Creativity and Collaboration Part 2: Do your own thing

If you asked me whether I'd rather do something hard alone or with a group, I'd likely choose the group. Since you know I am a pastor and a follower of Jesus, this shouldn't surprise you. If I didn't like working with other people then I'm in the wrong profession. However, I'm also becoming ok with the possibility that our preference for collaboration and community can diminish or degrade some of our endeavors. At this point you will likely be tempted to convict me of heresy because churchy people are supposed to do everything together, right? Well don't, I'm thinking out loud, which is what writers do, so don't write me off because I dared to question a fundamental assumption. Besides, more than one faithful character from the Bible has spent a season alone, isolated from his/her group. Jesus' 40 days in the wilderness is the first example that comes to mind.

With this new possibility in mind, I responded to a friend of mine via email that will likely start a new non-profit soon. His idea is so creative, fascinating, and different that I'm afraid I won't tell it well if I tried. So instead of describing his idea, I'll share my response to his invitation to review the business model, a multi page document that got me excited enough to blog on a Friday afternoon. Here is what I wrote:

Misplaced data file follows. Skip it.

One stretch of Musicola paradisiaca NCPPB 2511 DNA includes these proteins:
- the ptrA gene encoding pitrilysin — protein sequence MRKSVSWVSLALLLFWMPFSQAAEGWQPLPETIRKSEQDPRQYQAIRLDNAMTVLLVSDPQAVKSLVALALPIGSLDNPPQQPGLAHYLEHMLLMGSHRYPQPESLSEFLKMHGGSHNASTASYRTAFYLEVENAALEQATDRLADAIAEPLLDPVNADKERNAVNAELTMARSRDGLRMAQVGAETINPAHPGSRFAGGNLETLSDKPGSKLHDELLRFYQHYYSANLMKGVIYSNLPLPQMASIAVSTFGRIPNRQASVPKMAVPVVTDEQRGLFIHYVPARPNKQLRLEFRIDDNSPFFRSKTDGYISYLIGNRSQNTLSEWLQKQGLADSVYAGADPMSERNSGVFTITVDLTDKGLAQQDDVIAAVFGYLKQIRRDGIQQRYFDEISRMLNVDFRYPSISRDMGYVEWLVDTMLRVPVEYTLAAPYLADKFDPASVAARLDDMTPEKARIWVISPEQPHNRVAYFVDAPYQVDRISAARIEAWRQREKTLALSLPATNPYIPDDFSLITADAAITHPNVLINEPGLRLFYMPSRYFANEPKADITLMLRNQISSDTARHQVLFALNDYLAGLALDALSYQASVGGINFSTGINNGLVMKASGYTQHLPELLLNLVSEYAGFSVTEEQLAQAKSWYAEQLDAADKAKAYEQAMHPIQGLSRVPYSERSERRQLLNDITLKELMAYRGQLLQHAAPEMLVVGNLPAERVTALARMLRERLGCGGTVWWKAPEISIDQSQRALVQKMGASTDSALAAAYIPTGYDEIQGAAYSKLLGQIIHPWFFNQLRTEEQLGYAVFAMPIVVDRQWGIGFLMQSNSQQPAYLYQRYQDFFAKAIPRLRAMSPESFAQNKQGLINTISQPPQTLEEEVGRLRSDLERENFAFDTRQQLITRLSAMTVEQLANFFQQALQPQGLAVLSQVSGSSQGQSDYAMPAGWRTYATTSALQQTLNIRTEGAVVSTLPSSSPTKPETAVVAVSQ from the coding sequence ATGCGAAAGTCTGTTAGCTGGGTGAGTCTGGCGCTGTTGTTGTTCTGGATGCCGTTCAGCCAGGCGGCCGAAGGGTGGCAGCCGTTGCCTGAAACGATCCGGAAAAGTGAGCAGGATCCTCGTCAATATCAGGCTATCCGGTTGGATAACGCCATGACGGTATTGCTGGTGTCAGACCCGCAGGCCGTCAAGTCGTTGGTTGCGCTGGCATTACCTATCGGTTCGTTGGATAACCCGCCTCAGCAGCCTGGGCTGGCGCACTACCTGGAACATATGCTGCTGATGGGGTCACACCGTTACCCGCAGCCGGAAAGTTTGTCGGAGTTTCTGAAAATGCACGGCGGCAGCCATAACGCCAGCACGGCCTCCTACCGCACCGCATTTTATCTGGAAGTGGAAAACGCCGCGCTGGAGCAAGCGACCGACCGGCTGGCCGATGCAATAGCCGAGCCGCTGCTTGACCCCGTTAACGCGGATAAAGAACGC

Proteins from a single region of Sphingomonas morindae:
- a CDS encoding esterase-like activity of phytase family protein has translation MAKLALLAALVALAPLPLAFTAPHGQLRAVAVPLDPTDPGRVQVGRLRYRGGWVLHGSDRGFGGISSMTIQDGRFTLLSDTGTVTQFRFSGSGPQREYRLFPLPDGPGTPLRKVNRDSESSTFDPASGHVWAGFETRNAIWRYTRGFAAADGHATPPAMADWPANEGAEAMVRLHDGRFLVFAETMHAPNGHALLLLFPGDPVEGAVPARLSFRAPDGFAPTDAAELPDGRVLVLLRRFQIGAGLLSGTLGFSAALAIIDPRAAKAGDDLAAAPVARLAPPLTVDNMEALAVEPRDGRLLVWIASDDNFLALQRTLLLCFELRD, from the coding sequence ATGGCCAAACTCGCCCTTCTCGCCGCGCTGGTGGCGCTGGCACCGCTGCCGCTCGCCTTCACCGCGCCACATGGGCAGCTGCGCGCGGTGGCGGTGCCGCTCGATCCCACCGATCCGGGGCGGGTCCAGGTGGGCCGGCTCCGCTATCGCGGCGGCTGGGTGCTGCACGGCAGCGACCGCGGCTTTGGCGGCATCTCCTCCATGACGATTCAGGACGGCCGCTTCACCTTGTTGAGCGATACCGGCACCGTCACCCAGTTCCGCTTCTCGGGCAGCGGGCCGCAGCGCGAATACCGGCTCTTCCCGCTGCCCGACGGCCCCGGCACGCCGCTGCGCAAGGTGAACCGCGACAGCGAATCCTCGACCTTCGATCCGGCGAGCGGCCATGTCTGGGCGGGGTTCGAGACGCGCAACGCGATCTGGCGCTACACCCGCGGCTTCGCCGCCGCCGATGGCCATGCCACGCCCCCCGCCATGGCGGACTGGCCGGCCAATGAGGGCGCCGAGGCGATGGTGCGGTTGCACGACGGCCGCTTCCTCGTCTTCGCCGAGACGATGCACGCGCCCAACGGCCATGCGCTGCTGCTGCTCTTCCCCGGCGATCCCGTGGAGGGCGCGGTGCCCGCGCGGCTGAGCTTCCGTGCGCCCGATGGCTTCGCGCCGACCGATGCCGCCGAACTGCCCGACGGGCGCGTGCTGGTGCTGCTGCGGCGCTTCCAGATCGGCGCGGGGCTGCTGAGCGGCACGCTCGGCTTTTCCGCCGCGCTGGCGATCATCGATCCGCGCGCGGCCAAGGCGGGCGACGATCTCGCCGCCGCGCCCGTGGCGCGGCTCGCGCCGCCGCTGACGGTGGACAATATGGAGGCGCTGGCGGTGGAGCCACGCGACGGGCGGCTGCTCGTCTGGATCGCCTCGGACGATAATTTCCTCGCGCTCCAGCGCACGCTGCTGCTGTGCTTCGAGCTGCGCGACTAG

I'd love to sit down with you and encourage you to keep pressing forward. I also have some suggestions re: the proposal (the style and the content) that may or may not be helpful. But I should also preface any comments with something I've learned as an entrepreneur: trust your instincts and don't let anyone rewrite your passion. This is your baby, and it is a baby. And babies need to be nurtured and cared for by their parents. You wouldn't sub-contract your job as a parent to someone else right now, would you? You are the only person in the entire world that loves (the name of his project) enough to dream about it at night and think about it when you wake up. Nobody is ever going to love it as much as you. So, listen to other people's advice, and then do exactly what you want. Trust me, it's a lot easier to implement your creativity than someone else's.

Right now I'm ok holding in tension the importance of community and the need to sometimes ignore the community. For the sake of his project, I hope my buddy takes my advice and then does what he wants.